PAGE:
Bulgaria and Romania to Enter in 2007?

Amidst all the fanfare about negotiations opening on Turkey’s membership, we shouldn’t lose sight of other things that are in the pipeline. EU enlargement commissioner G?nter Verhuegen has just given Bulgaria and Romania the green light for a January 2007 target date.

?For the year 2007 we feel that accession may be appropriate and these two countries will be ready by then,? Verhuegen said.

?Negotiations with Bulgaria are technically speaking closed. We wish to conclude negotiations with Romania by the end of the year, we are aware that this will be difficult.?

Now I wouldn’t want to be misunderstood here. I am perfectly happy with Bulgaria and Romania as EU members, under the right conditions, just as I am happy with Turkish membership. But I do think that Turkey’s point about the same standards being applied is a valid one. I personally – and based among other things on extensive converstaions with migrants from these countries – have plenty of reservations about just how ‘ready’ these societies are if we are using the yardstick currently (correctly) being applied to Turkey. Corruption and lawlessness would be among the issues that immediately spring to mind. So, if there is a time to ‘turn the screw’, it is now.

Mid-term I am still convinced that Turkey will have much more to offer economically. Both Rumania and Bulgaria already suffer from many of the major problems facing existing EU member states – low fertility, rapid ageing, serious problems in paying pensions moving forward – and they have the added problem of the meaningful functioning of their democratic processes. Turkey is already making important steps forward, it would be nice to feel re-assured that the other two were.

Addendum: North Sea Diaries has a spoof text of a speech Erdogan might have made to the Turkish parliament explaining how the EU meets Turkey’s criteria as a suitable place to be. As our diarist wryly puts it “he made it clear the EU would be allowed to join Turkey”. You can find a summary of the speech he actually made in Strasbourg here.

This entry was posted in A Fistful Of Euros, Transition and accession and tagged , , , by Edward Hugh. Bookmark the permalink.

About Edward Hugh

Edward 'the bonobo is a Catalan economist of British extraction. After being born, brought-up and educated in the United Kingdom, Edward subsequently settled in Barcelona where he has now lived for over 15 years. As a consequence Edward considers himself to be "Catalan by adoption". He has also to some extent been "adopted by Catalonia", since throughout the current economic crisis he has been a constant voice on TV, radio and in the press arguing in favor of the need for some kind of internal devaluation if Spain wants to stay inside the Euro. By inclination he is a macro economist, but his obsession with trying to understand the economic impact of demographic changes has often taken him far from home, off and away from the more tranquil and placid pastures of the dismal science, into the bracken and thicket of demography, anthropology, biology, sociology and systems theory. All of which has lead him to ask himself whether Thomas Wolfe was not in fact right when he asserted that the fact of the matter is "you can never go home again".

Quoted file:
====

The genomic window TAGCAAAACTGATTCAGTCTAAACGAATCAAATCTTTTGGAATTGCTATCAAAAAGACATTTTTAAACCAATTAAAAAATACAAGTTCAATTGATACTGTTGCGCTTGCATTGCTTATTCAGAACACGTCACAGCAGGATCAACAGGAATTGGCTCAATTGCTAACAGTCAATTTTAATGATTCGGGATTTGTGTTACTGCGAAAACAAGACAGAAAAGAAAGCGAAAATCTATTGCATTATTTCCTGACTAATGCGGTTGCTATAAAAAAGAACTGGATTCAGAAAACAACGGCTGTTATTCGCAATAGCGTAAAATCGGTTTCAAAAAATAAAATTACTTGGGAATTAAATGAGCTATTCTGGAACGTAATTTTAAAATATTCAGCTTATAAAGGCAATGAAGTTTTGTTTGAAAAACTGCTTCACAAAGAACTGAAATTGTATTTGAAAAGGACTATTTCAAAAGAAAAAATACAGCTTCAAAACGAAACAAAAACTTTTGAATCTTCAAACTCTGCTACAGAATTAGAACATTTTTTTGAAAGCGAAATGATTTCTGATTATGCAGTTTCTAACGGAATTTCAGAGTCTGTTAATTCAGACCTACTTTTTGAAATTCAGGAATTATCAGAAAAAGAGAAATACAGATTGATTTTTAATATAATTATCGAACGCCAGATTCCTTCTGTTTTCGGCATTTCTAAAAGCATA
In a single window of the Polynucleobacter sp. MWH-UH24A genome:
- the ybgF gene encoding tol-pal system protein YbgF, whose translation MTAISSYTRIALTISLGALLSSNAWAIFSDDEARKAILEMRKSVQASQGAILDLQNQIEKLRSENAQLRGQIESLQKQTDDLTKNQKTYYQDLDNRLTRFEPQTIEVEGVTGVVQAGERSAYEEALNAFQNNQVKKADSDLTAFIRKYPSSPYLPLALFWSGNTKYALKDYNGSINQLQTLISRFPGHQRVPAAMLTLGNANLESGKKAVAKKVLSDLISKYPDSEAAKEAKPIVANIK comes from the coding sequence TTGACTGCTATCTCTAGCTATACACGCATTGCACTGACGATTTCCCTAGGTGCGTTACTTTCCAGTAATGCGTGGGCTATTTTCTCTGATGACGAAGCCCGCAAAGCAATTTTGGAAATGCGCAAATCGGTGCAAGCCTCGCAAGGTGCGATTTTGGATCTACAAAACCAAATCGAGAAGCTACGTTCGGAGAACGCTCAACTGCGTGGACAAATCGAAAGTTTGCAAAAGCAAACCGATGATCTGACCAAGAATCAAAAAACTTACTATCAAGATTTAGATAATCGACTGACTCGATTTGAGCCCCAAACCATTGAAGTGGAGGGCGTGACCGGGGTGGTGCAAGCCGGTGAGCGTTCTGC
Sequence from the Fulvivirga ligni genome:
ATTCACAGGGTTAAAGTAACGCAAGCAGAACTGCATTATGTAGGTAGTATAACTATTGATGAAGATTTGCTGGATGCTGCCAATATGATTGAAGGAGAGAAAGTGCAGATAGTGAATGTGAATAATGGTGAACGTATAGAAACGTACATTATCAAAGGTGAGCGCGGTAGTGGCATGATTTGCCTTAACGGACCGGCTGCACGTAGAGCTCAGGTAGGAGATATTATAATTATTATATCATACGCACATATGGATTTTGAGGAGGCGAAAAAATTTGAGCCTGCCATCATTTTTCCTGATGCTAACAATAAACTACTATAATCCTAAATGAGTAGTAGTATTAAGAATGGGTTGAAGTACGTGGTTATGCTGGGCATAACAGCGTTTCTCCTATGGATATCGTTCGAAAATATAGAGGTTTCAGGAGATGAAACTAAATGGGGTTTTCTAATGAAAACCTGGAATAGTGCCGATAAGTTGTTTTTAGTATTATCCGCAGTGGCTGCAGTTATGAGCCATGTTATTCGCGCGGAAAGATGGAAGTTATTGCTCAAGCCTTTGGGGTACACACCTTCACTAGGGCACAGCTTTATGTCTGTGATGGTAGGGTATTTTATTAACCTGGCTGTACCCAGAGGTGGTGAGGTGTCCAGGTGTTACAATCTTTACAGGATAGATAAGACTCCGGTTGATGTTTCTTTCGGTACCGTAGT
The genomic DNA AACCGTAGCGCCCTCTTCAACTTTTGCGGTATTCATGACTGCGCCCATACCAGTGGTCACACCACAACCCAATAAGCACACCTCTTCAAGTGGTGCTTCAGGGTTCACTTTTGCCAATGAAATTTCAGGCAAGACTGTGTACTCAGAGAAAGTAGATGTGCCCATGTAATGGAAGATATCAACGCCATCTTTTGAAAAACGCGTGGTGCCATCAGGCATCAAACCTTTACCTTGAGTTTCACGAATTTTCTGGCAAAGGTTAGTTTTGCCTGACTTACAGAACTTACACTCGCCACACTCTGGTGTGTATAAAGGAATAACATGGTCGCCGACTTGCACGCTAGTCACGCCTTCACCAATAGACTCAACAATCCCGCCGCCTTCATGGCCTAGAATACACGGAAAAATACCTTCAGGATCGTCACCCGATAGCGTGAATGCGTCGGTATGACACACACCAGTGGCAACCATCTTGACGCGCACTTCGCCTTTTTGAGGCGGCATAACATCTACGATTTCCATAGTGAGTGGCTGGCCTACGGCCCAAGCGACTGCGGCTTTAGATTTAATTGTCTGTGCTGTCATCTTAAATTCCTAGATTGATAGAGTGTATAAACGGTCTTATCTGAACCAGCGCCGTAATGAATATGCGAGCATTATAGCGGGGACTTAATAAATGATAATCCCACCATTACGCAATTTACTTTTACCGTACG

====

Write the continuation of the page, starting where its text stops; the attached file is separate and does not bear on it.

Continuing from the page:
13 thoughts on “Bulgaria and Romania to Enter in 2007?

  1. There is no principal opposition to Romania and Bulgaria joining the EU. That is in marked contrast to the question of Turkey. Whether this is justified or not is another question. There’s no justification to hurt Romania and Bulgaria for the emotional benefit of Turkey.

    Furthermore, what you see as a benefit of Turkish membership, the demographic question, others see as the problem of Turkish membership. Two medium sized countries with standard demographics don’t matter much to the EU as a whole, yet the benefit to Romania and Bulgaria is great. So we can just get over with it and do it.

  2. “what you see as a benefit of Turkish membership, the demographic question, others see as the problem of Turkish membership”.

    Yes, well what I’m saying very clearly is that these ‘others’ have the problem upside down. I would hazard a guess that it will be easier to get hospital treatment in Ankara in 2015 than it will be in Berlin, or Rome, or Madrid.

    “with standard demographics”

    Of course if you call fertility rates of around 1.2 standard demographics……

    Or rapid ageing with minimum accumulated wealth and pension provision…..

    “don’t matter much to the EU as a whole”

    Yes, we can all sink nicely together.

    Look, I am not against helping Bulgaria and Romania, the question I am asking is who is going to help us?

    “So we can just get over with it and do it.”

    This is the approach I am complaining about. B&R really want to join, we have the possibility of bringing considerable pressure on the respective governments and politicians for making changes, changes which will benefit the vast majority of ordinary Bulgarians and Romanians. This we should do. We should be extraordinarily rigorous, as we should be with Turkey.

  3. I suspect the political difficulties are really the issue for Turkey, since it is hardly unusual for the entry criteria to be fudged when it deemed expedient. I should certainly say the notion of Romania having a functioning market economy has come as something of a surprise. While it is certainly true that Turkish membership could resolve many of Europe’s demographic and economic difficulties, the political and social factors appear the critical ones. My own feelings are ambivalent. I dislike the implicit racism that some European states are bringing to bear on this issue. On the other hand, I can’t deny that the prospect of Turkish membership could easily be a boon to far right parties in those countries.

  4. Look, I am not against helping Bulgaria and Romania, the question I am asking is who is going to help us?

    Nobody. The idea that an area with a population of the current EU could be given enough external support to matter is unrealistic. Europe must solve its demographic problem itself.
    Immigration may be a helpful to that, but it is independent of EU membership. If you take the cynical line you’d want the additional attractiveness of the EU to better be abled to choose immigrants.